- You fail one, or both, of the lecture or lab, and your overall course grade using the 50/50 split would be a failing grade. In this case, since your overall grade would be an F, you will receive the actual calculated average based on your grades. In these cases, the grades for F could vary from 0-49. Again note that bonus marks will not be awarded in this situation, and bonus marks cannot be used to raise a failing grade to a passing grade.
SEE BELOW UNDER 7.0
6.0 TEST AND EXAMINATION SCHEDULE
7.0 CLASS SCHEDULE
NOTE: LAB COMPONENTS ARE DUE AT THE BEGINNING OF THE SCHEDULED LAB TIME ON THE DAY THAT YOUR LAB MEETS DURING THE WEEK CORRESPONDING TO THE INDICATED THURSDAY LECTURE DAY. For example, the one page summary due the week corresponding to the October 29 lecture would be due during your lab meeting on either September 26, 27, or 28.
September 7--THE SCIENTIFIC METHOD AND PSYCHOLOGY
September 14--REVIEW OF SOME BASIC DESCRIPTIVE STATISTICAL CONCEPTS
September 21--ETHICAL CONSIDERATIONS IN PSYCHOLOGICAL RESEARCH
September 28—CHARACTERISTICS OF PSYCHOLOGICAL MEASURES
************One page summary due in your scheduled lab on either Sept. 25, 26, 27************
October 5-- CHARACTERISTICS OF PSYCHOLOGICAL MEASURES CONTINUED
October 12—NO CLASS
October 26--INTERNAL AND EXTERNAL VALIDITY
TEST 1 ON SATURDAY, OCTOBER 28. THE TEST WILL COVER ALL MATERIAL THAT WE HAVE FINISHED BY THE END OF THE OCTOBER 26 LECTURE.
November 2--SOME SPECIAL FORMS OF RESEARCH AND DATA COLLECTION
***********Annotated Bibliography due in your scheduled lab on either Oct. 30, 31, Nov. 1***********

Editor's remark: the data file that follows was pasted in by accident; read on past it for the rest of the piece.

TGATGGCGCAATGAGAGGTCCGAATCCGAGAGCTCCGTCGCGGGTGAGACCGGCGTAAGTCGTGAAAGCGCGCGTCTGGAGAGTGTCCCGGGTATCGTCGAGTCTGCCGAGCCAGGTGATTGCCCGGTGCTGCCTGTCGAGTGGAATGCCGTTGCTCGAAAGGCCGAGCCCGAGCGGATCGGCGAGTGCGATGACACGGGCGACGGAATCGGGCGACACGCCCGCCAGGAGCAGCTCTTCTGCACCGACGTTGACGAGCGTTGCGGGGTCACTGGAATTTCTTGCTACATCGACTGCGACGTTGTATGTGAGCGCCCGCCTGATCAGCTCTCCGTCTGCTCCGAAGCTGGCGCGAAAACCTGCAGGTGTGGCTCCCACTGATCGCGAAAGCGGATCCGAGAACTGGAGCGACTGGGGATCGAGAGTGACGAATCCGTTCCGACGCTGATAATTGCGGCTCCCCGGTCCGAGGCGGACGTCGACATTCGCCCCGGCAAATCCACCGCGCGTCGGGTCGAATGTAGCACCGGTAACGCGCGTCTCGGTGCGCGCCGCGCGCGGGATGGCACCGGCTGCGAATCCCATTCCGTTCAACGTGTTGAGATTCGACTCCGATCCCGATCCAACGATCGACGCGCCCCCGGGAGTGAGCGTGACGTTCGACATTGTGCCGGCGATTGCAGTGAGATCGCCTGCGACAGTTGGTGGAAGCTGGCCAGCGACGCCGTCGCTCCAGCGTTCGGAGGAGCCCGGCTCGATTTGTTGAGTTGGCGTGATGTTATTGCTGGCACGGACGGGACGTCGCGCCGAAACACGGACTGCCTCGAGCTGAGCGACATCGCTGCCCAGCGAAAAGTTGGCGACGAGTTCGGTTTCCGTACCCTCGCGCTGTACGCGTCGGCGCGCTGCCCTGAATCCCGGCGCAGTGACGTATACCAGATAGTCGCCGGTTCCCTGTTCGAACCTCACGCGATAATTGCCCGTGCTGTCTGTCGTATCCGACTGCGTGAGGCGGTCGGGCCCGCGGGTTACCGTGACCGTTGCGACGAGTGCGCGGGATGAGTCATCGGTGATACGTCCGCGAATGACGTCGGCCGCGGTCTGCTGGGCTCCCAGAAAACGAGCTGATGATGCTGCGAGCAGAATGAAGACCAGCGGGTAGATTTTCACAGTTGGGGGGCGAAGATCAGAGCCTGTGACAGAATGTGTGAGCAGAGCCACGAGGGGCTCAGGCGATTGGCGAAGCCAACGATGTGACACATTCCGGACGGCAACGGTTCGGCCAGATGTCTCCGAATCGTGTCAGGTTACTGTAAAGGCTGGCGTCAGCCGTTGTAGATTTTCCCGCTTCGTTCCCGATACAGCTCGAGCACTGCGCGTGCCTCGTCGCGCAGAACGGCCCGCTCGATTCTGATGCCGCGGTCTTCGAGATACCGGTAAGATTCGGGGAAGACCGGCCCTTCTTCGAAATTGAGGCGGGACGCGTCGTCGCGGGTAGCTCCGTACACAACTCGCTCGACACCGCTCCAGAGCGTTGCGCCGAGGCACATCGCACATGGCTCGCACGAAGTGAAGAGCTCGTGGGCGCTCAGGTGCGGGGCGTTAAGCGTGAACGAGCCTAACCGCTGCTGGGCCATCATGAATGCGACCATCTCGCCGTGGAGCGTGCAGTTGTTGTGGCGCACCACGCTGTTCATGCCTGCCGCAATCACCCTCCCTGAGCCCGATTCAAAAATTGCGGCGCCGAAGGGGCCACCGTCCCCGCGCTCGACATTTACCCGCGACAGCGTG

November 9--DIFFERENT TYPES OF RELATIONSHIPS
November 16--RESEARCH DESIGN
November 23--ANALYZING DATA TO ANSWER RESEARCH QUESTIONS
************Questionnaires due in your scheduled lab on either Nov. 20, 21, 22***********
November 30--SINGLE SAMPLE HYPOTHESIS TESTS AND ESTIMATING THE VALUE OF A POPULATION PARAMETER
December 7—Review conducted by TA’s
The Introduction Final Draft MUST be handed in during your lab time on Dec. 4, 5, 6 unless your TA makes arrangements for you to hand it in to them at some other time, but it cannot be handed in any later than Dec. 7. If you are handing it in outside of your scheduled lab hours you MUST make arrangements with your TA. It cannot be handed in to a secretary. This is the only time that a project stage is not due at the beginning of the lab period in the week indicated in the course outline.
THERE WILL BE A TEST DURING THE DECEMBER EXAM PERIOD. IT WILL BE EXPLICITLY CUMULATIVE COVERING ALL MATERIAL IN THE FIRST TERM. IT WILL BE 3 HOURS LONG. THE DATE, TIME AND LOCATION WILL BE AVAILABLE IN LATE NOVEMBER.